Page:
“AGDF gave me the opportunity to develop and compete against great riders and have a really great community, and I find that the dressage community as a whole is really friendly and helpful,” she said. “I miss Friday Night Stars more than anything! To have a few thousand people watching you and cheering is just electrifying. You feel like everyone is rooting for you even if you don’t have your best test.”

Rizvi plans to compete at this year’s AGDF when time allows. While Yasmin, 20, is a sophomore at the University of Pennsylvania and 17-year-old Farah is preparing for college, Zayna, 15, is “all about the jumpers.” Her son Arslan, 13, rode polo for years before making tennis his main sport. Suhail enjoys watching his wife and daughters ride but is also one who will help his wife stay up with a sick horse at night. “He really loves animals,” Rizvi noted. “He thinks it’s fun when they are spunky and do naughty things!”

The Rizvi family enjoy the summers in Wellington ever since they moved full-time from New York in 2015. Takeout and margaritas from Don Chepo’s is a regular occurrence, as is visiting friends in town for cookouts and enjoying the beautiful weather year-round.

Rizvi is closely involved with Polo for Life, a Wellington-based nonprofit that has raised almost $2 million to help support pediatric cancer patients and their families, and focuses on direct impact initiatives by partnering with local organizations to ensure that the needs of patients and their families are met and their financial hardships, resulting from a cancer diagnosis, are minimized.

It’s a cause that is close to Rizvi’s heart, as her sister Penny passed away from leukemia. Yasmin, Farah and Zayna help their mother by soliciting auction items, selling tables to the fundraising event, volunteering and enjoy spending time with the children and their siblings and taking them shopping at Christmas.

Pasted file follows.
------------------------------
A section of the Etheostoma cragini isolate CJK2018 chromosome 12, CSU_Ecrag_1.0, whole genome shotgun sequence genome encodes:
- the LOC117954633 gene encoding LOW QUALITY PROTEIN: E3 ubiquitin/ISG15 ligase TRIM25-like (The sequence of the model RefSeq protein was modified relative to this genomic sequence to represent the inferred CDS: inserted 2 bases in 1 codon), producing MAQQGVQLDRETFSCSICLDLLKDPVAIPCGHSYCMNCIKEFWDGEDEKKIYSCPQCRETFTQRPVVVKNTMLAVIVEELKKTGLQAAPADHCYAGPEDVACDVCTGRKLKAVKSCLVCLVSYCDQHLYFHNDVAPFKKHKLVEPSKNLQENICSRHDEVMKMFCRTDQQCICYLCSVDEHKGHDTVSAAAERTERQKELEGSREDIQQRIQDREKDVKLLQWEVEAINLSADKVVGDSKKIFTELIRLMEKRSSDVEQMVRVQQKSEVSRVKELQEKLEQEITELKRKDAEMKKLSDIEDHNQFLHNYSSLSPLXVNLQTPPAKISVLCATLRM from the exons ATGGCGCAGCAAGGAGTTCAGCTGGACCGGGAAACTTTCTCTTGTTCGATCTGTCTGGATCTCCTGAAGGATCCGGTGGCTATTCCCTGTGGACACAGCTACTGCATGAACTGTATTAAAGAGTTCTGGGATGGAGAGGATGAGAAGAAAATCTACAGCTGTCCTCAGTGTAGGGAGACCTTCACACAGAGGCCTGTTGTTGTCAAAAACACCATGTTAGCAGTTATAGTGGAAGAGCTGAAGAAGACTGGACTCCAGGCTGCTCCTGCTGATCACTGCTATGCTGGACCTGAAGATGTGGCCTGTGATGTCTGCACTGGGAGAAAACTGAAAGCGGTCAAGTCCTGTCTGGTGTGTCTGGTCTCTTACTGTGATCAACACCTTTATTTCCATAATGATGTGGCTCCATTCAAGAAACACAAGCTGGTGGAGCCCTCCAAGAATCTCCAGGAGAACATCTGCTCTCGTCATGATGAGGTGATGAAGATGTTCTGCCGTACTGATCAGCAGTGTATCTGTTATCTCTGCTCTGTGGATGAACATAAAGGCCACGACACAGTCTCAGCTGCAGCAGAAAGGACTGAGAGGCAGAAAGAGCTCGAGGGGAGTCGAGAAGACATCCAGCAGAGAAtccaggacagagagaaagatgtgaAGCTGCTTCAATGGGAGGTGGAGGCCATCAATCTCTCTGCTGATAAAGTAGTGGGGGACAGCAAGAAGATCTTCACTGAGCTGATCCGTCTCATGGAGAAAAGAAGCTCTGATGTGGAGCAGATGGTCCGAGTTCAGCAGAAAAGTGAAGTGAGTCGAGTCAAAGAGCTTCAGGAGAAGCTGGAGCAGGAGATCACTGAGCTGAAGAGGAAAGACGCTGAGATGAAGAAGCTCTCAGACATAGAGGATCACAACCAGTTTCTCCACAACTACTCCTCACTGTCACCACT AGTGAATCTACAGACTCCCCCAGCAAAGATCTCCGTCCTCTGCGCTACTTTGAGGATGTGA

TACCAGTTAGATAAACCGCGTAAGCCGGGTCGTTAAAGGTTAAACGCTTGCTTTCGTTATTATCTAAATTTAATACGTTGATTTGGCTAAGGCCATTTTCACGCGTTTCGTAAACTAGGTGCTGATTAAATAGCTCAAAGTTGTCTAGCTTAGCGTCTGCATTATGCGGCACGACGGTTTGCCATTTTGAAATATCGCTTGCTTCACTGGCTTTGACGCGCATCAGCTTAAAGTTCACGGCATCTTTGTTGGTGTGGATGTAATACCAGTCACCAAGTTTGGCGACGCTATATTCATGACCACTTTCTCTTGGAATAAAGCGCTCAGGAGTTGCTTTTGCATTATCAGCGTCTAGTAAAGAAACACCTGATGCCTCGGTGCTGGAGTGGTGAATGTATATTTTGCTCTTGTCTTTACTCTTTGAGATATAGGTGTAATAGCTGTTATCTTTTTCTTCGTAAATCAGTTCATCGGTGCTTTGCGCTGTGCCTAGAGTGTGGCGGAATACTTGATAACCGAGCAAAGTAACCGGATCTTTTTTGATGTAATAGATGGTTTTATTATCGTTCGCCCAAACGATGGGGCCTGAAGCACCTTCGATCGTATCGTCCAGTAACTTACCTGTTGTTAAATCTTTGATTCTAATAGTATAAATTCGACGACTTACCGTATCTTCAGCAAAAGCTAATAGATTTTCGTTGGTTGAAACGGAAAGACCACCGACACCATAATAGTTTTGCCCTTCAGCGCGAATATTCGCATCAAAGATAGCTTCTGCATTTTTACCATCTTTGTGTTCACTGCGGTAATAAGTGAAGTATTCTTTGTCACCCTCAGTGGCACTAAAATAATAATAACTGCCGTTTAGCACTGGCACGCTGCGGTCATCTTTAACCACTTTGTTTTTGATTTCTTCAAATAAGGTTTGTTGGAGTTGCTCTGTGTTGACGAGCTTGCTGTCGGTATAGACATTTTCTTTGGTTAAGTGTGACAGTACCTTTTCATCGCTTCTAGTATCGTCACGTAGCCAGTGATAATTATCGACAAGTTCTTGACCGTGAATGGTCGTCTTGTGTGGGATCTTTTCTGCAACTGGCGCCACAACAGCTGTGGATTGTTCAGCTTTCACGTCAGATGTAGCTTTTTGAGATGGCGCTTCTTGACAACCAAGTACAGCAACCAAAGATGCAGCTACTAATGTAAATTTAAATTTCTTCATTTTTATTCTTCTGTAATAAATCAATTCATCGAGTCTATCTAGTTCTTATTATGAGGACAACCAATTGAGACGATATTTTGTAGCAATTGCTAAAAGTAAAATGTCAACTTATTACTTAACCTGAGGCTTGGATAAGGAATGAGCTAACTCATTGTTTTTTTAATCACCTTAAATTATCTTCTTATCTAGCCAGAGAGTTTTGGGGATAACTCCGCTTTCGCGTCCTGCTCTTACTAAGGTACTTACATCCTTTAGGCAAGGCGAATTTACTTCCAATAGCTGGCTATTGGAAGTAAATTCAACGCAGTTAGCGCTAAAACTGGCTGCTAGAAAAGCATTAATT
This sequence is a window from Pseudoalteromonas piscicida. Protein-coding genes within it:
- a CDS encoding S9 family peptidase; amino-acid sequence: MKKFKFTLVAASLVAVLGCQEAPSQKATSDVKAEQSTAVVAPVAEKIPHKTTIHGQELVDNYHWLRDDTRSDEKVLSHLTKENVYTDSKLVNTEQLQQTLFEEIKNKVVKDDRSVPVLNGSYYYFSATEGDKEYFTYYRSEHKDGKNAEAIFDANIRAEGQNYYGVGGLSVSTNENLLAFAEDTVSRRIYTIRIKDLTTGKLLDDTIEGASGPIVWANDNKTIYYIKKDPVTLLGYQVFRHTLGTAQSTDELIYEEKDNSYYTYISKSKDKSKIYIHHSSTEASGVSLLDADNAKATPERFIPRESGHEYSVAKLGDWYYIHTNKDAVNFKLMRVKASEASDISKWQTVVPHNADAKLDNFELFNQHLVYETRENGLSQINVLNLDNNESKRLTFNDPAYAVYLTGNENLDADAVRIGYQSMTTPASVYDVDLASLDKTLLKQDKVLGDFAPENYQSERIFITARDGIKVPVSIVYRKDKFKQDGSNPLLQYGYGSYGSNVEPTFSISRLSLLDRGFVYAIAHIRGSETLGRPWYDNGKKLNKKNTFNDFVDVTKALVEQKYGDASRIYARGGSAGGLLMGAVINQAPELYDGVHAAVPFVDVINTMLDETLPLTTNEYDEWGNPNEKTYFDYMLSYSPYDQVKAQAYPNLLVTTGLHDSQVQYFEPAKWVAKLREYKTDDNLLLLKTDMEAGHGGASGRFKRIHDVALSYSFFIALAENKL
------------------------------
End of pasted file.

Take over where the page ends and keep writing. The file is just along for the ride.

It’s a delicate balance of time management for her family, nonprofit work and riding. “I don’t know if there’s a secret,” she said. “I’m extremely organized. Family is the first priority for me. You have to create a balance. It can’t be so all consuming that the only world is horses and you’re not aware of anything else that is going on. My kids are very well-rounded, which is super important. I have always told them that they need to look at riding as a long-term sport.”

For Rizvi, the connection to AGDF is so important because it helped make dressage a lifelong sport for her.

“I didn’t grow up riding. It was something that was made possible for me in the second half of my life that I never thought could happen,” she said. “If it wasn’t here all in one place, in Wellington, I couldn’t have done it.”

That advice rings true when Rizvi looks back at her decades of time with horses, from when she was broke in her 20s and had to ride bareback starting out with her first horse, to her summer competing in CDIs in France and Austria, to this season where, at 50 years old, she will go back to the ring after two years off from international competition.

Those who weather the changes and the years and get the most out of their time with horses come away with a lifetime of memories.

Rizvi and her family will be the first to tell you that their time with horses is worth it, and the best may be yet to come.